“Defenders ought to ensure they have visibility into the artifacts that will be produced by those techniques. For example, we report that just shy of 45% of incidents that Mandiant investigated leveraged command and script interpreters — the most common being PowerShell.”
This probably won’t surprise any experienced defender or investigator, but Runnels says, “It should raise questions about your environment and your security stance. Do I have the visibility into those artifacts, and how long do I retain those artifacts? A good example is if a PowerShell script gets executed on an endpoint, do I log the execution of that, and do I log the content of the script? Do I protect the log from being deleted by attackers? Do we have an EDR solution that supports this — that’s very important data for security and support teams, and investigators.”
The MITRE framework is now bolstered by the results of Mandiant’s intrusion investigations – and they’re all laid out in the 2022 M-Trends Report.
“Several trends from previous years continued into 2021,” concludes Sandra Joyce, EVP at Mandiant Intelligence. “Mandiant encountered more threat groups than any previous period, to include newly discovered groups. In a parallel trend, in this period we began tracking more new malware families than ever before. Overall, this speaks to a threat landscape that continues to trend upward in volume and threat diversity. We also continue to witness financial gain be a primary motivation for observed attackers, as case studies this year on FIN12 and FIN13 highlight. If we pivot to the defender perspective, we see several improvements despite an incredibly challenging threat landscape.”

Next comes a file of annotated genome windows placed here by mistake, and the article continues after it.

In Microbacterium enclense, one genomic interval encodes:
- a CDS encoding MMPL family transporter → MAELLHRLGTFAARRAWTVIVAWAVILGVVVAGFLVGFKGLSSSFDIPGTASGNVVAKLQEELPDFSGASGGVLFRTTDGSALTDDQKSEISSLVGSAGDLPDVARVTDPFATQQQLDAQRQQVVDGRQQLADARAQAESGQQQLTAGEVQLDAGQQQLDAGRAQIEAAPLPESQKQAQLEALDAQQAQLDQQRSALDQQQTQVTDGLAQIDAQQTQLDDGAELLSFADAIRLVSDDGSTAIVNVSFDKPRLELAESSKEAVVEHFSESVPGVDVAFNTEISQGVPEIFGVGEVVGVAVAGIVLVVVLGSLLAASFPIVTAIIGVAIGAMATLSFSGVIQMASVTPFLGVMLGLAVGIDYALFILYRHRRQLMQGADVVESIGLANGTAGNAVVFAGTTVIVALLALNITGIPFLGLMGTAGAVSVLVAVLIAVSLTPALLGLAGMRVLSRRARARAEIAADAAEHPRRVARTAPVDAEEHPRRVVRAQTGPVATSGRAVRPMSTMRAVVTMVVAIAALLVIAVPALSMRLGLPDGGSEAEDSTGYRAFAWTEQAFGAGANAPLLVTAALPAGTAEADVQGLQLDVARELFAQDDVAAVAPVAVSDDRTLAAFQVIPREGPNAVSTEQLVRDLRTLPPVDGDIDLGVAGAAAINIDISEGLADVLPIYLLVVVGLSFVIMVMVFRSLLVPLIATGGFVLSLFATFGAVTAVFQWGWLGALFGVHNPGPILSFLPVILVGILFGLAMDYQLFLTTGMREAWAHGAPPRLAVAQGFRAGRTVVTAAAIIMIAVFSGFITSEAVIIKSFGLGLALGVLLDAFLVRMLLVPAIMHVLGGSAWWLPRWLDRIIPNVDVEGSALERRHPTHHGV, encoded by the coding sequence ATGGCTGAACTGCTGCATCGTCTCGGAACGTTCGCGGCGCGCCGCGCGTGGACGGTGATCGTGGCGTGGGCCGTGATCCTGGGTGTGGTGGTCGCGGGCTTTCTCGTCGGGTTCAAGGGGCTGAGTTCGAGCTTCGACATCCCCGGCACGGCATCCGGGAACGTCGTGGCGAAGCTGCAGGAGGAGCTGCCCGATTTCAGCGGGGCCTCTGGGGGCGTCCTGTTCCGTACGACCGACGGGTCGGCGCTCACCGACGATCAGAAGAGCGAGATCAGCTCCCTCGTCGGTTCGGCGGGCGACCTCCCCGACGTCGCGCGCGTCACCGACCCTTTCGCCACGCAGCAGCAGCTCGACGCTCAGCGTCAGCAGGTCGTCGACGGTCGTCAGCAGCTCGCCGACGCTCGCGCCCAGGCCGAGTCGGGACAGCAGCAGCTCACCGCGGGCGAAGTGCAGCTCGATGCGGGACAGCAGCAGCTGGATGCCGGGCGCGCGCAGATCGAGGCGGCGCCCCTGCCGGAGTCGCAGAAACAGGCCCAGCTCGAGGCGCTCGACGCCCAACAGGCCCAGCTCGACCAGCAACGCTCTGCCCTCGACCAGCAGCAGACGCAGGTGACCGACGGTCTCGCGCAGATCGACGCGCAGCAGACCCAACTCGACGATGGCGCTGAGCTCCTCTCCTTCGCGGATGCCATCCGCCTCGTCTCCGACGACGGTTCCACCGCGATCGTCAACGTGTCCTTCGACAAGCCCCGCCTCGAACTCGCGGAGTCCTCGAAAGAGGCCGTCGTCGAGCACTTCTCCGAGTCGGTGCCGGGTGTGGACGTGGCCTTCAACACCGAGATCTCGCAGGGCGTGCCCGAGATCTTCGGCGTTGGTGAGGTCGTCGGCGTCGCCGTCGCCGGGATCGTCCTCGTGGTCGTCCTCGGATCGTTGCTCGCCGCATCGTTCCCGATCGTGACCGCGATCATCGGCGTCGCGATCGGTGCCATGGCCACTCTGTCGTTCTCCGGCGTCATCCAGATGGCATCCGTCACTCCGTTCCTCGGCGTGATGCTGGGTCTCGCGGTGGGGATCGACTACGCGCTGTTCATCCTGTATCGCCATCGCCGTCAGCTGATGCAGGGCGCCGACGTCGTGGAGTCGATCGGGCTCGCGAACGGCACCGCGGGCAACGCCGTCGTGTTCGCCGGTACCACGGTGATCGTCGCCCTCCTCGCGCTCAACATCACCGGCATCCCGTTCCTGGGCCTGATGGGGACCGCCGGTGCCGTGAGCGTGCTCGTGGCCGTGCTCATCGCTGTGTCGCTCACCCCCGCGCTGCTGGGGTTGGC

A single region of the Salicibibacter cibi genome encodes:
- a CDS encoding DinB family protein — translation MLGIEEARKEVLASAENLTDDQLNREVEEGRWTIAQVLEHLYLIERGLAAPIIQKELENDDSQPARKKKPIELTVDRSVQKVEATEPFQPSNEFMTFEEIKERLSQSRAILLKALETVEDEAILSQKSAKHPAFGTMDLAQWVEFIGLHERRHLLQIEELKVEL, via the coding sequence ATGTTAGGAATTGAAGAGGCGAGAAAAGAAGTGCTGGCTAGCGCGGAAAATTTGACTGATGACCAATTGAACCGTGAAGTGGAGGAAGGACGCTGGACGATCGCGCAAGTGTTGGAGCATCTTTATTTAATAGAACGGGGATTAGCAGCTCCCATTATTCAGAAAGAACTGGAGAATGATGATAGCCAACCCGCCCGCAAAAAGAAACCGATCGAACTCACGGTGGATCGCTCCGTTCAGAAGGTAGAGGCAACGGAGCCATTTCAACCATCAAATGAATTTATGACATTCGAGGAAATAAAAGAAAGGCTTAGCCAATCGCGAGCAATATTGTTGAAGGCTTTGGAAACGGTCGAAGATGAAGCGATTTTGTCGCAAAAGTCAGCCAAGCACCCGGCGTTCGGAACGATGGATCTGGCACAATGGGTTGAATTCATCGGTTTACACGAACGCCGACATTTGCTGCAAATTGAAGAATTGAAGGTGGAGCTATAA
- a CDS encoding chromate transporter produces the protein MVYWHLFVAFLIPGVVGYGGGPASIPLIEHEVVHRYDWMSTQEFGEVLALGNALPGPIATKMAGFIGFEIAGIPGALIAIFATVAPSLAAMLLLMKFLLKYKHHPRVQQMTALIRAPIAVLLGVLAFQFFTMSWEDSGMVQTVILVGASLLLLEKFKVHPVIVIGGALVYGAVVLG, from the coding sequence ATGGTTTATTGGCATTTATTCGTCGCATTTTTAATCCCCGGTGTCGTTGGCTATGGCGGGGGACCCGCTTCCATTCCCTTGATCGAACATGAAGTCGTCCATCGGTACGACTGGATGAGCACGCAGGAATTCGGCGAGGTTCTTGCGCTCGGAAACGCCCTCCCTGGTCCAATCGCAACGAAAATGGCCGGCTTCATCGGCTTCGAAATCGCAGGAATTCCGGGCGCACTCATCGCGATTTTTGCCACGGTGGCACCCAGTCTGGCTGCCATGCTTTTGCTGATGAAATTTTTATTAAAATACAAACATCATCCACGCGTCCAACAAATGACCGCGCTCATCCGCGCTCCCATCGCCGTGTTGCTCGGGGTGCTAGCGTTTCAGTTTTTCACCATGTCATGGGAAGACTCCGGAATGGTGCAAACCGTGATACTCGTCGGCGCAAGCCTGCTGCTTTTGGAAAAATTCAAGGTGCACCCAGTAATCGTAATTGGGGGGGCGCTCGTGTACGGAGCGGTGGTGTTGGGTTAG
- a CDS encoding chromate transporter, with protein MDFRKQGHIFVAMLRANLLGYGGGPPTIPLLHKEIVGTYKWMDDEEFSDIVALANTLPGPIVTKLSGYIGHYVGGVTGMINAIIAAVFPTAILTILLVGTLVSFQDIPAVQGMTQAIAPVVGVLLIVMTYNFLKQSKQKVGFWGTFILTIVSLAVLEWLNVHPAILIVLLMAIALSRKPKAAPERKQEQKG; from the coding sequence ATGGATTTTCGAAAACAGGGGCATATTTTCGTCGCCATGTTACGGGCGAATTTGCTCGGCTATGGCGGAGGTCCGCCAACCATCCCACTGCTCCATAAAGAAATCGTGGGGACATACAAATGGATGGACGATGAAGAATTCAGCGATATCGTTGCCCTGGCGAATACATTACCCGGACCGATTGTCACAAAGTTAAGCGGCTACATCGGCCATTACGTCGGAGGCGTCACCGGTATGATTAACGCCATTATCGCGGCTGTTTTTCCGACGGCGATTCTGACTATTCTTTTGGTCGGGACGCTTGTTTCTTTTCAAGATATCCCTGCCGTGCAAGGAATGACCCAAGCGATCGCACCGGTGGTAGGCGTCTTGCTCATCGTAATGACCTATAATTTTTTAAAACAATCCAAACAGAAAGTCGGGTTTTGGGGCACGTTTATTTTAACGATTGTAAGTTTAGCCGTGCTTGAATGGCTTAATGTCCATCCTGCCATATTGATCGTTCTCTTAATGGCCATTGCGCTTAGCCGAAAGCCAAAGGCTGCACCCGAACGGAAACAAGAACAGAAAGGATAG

Editor’s Note: M-Trends is one of a few reports that SecurityWeek considers required reading, as the data is compiled from actual incidents, not vendor surveys using questions crafted to skew results in favor of selling something. In other words, this is real-world data with details discovered during the process of investigating incidents across hundreds of clients, many from high profile organizations.
Kevin Townsend is a Senior Contributor at SecurityWeek. He has been writing about high tech issues since before the birth of Microsoft. For the last 15 years he has specialized in information security; and has had many thousands of articles published in dozens of different magazines – from The Times and the Financial Times to current and long-gone computer magazines.Previous Columns by Kevin Townsend:Tags: